Advertisement

Twin Turbo Terror

Conversion Brings Big Horsepower

Joe Greeves - June 06, 2014 02:20 PM

ImageJoe Greeves
ImageJoe Greeves
ImageJoe Greeves
ImageJoe Greeves

Image 1 of 4

      Twin turbos have been added to Mustangs before, but it is certainly the road less traveled. That was reason enough for Carl Vasile of Port Orange, Florida to choose this approach.
      He found a damaged 2007 Mustang at an auction in Virginia. It didn’t take long before he discovered the huge variety of customizing and performance options available through the aftermarket. His "Garrett Twin Turbo Edition" took shape simply because he had never seen anyone else do that.
Garrett had displayed a twin turbo car at the 2005 SEMA show and the literature on the conversion convinced Carl that it was a job he could handle. While the kit established the basics for the 2005 engine, lots of things were different on his 2007.
      Using the exhaust manifolds as a guide, the 48mm GT2781R turbos were positioned on both sides of the motor and create an awesome display. Routing all the piping inside the relatively tight engine compartment was the biggest challenge since Carl needed to accommodate an oversize CX Racing (two- into-one) intercooler, a 55-mm Tial Sport blow-off valve, a 63mm throttle body, and the 90mm PMAS 30T airflow sensor. The custom fabricated intake was fitted with a pair of K&N filters. With aspiration established, exhaust was next using a Ford Racing crosspipe, 2 ½-inch steel exhaust tubing, electrically operated cut outs, and stock mufflers. Fuel needs were upgraded, thanks to 47-pound injectors from Ford Racing and dual GT 500 fuel pumps.
      Once all the pieces were in place, fine tuning the list of new components was critical to ensure optimum performance without creating loud expensive noises. VMP Tuning in Deltona, Florida, dialed in the motor, reprogramming the computer and making a few adjustments to the basic system. When set at a conservative 15 pounds of boost and with electrically-activated open exhausts, the engine produces approximately 600 horsepower and 575 lb-ft of torque at 6,000 rpm. A slight increase in boost pressure will yield considerably more horsepower but with stock internals, Carl is very happy with the horsepower numbers from the dual turbo setup.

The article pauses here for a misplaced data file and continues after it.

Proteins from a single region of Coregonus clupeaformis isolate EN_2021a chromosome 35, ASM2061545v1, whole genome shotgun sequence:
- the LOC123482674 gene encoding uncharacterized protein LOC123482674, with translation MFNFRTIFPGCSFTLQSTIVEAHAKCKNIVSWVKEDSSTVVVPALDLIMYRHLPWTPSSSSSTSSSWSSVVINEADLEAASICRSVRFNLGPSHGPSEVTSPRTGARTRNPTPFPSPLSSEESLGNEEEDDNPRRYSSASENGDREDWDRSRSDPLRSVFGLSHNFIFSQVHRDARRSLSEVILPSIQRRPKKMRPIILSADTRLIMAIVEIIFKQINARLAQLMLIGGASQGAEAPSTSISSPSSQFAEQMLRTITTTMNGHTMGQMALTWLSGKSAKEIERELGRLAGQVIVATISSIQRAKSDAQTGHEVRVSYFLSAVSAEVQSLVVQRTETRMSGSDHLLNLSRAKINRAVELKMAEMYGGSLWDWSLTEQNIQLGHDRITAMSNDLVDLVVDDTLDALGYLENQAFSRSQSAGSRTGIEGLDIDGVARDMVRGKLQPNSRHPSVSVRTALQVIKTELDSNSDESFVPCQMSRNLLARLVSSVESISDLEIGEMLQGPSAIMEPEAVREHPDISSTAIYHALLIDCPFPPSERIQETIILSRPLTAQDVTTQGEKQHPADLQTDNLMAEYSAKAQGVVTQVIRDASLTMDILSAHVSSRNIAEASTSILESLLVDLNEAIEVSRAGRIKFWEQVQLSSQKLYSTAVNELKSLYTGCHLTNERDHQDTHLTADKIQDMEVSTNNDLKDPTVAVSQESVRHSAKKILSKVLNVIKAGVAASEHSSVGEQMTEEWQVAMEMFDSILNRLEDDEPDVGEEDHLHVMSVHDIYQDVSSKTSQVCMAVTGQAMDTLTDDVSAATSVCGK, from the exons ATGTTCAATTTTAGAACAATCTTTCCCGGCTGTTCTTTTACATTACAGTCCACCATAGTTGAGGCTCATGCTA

Getting all that power to the ground was the next step. The car uses a stock Ford five-speed transmission, fitted with a Centerforce dual friction clutch kit capable of handling 700 lb-ft. A Hurst short throw shifter improves the look and design of the original, although Carl says it is still difficult to shift rapidly enough to keep up with the quick revving engine. The rear uses 3.53 gears but there is so much power that Carl may soon opt for a higher (lower numerically) gear set. He is also considering a beefed-up automatic transmission to refine the process even further.
      Amazingly, the conversion took just three short months. In that period, Carl also found time to add several distinctive body mods like the custom aluminum hood with Roush scoop, Roush front bumper, two-toned grille, side vent window covers, Eleanor wing, smoked lights, and probably the most distinctive addition to the exterior, the oversized 22-inch rims he found on the Internet. The combination of Ford Racing springs and GT 500 control arms ensure that the big wheels perfectly match the wheel wells.
      The final step was paint, with Carl spraying the Vista Blue himself. He also designed the custom white graphics, created by John at Starrco Auto Trim in Daytona Beach. The original theory behind those numbers on top of the graphics was a takeoff on the old approach used by the Oldsmobile 442. In this case, the "626" indicates 600 horsepower, dual exhaust, and a six-speed transmission. Carl’s original plan was to add the six-speed but soon realized that with all the horsepower in the car, even the five-speed had more gears than he needed!

website comments powered by Disqus